|Home province||Ōmi Province|
|Final ruler||Takakimi Mitsui|
|Current head||Hisanori Mitsui|
|Ruled until||1946 (zaibatsu dissolved)|
The Mitsui family (三井家, Mitsui-ke) is one of the most powerful families of merchants and industrialists in Japan.
The Mitsui enterprise made its debut in 1673 when Mitsui Takatoshi (1622–1694), son of a sake brewer, established Echigo-ya, a dry goods department store in both Edo and Kyoto. Meeting with great success, Takatoshi extended his services to moneylending and exchange. In 1691 the Mitsuis were officially chartered as merchants of the Tokugawa shogunate, which ruled during that time. Three years later the family members set up their first constitution, which included details about the amount of property due to each branch as well as the duties of the family council, a periodical assembly that controlled business and other personal matters.
In the late Edo period, the Mitsuis were the richest and most eminent family in Japan, their business being thoroughly encouraged by the government of the time. After the Meiji Restoration, the family switched allegiance to the Meiji government.
In 1909, a Mitsui controlled holding company took over the business, with Mitsui thus becoming a zaibatsu of more than 150 companies operating financial, industrial and commercial industries.
As part of the Japanese plans for the exploitation of China, during the 1930s and 1940s the subsidiary tobacco industry of Mitsui zaibatsu had started production of special "Golden Bat" cigarettes using the then-popular in the Far East trademark. Their circulation was prohibited in Japan and was used only for export. Local Japanese secret service under the controversial Imperial Japanese Army General Kenji Doihara had the control of their distribution in China and Manchuria where the full production was exported. In the mouthpiece of each cigarette a small dose of opium was concealed, and by this subterfuge millions of unsuspecting consumers became drug addicted simultaneously creating huge profits. The mastermind of the plan, Doihara, was prosecuted and convicted for war crimes before the International Military Tribunal for the Far East, sentenced to death in "pursued a systematic policy of weakening the native inhabitants' will to resist ... by directly and indirectly encouraging the increased production and importation of opium and other narcotics and by promoting the sale and consumption of such drugs among such people"; but no actions ever took place against the company which profited from their production. According to testimony presented at the Tokyo War Crimes trials in 1948, the revenue from the narcotization policy in China, including Manchukuo, was estimated in 20 to 30 million yen per year, while another authority stated during the trial that the annual revenue was estimated by the Japanese military at US$300 million a year, a colossal amount for the time.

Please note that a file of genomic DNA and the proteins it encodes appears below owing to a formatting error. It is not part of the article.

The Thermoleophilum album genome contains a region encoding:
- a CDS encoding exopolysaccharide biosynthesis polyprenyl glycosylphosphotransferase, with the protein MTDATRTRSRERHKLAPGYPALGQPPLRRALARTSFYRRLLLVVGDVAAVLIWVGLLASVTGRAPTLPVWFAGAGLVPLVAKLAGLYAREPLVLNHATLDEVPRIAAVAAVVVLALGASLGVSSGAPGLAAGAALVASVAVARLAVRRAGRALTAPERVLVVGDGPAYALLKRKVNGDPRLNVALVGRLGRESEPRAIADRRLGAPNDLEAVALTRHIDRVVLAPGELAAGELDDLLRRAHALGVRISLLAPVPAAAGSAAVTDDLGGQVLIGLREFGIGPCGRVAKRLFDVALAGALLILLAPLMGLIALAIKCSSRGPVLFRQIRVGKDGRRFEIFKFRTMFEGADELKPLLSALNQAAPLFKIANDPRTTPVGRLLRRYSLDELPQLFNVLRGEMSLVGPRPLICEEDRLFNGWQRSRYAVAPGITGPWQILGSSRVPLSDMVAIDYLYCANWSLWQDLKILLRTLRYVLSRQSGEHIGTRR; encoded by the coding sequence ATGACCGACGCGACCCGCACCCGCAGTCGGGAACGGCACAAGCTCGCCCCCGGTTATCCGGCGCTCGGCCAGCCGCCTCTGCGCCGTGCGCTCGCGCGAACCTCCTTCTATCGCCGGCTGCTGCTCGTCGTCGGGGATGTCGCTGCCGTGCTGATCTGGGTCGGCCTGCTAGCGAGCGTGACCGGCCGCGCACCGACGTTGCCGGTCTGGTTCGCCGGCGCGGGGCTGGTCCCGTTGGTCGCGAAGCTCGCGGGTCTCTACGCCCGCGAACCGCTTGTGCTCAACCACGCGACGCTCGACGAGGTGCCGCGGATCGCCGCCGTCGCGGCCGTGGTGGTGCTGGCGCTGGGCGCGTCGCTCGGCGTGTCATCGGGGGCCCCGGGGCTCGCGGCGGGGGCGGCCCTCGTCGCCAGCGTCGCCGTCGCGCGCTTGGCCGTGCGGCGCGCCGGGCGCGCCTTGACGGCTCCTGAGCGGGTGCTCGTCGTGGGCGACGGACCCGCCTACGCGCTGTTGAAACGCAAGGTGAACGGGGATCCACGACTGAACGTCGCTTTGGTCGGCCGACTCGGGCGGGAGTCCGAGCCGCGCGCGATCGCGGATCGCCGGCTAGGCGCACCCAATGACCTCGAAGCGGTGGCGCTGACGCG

During World War II several of the Mitsui group companies, including Mitsui-Miike mining, used Allied prisoners of war as slave labor, during which the prisoners were subjected to brutal treatment and torture, while some of them were permanently maimed by Mitsui employees.One of the surviving prisoners, United States citizen Lester Tenney, sued Mitsui in 1999 for punitive damages and compensation. Federal judge dismissed the case, citing the 1951 peace treaty between the U.S. and Japan that barred private claims against Japan.
By the end of the war the Mitsui group included more than 270 companies. After the group was dissolved by the occupation forces at the end of war, the companies started to reassociate again in 1950, creating a corporate grouping, or keiretsu .
Today the group counts dozens of multinational companies in fields such as trade, banking, shipping, construction, mining, oil and gas, insurance, chemicals and real estate development. The three main branches are:
A keiretsu is a set of companies with interlocking business relationships and shareholdings. In the legal sense, it is a type of informal business group that are loosely organized alliances within the social world of Japan's business community. The keiretsu maintained dominance over the Japanese economy for the second half of the 20th century, and, to a lesser extent, continues to do so in the early 21st century.
The Mitsubishi Group is a group of autonomous Japanese multinational companies in a variety of industries.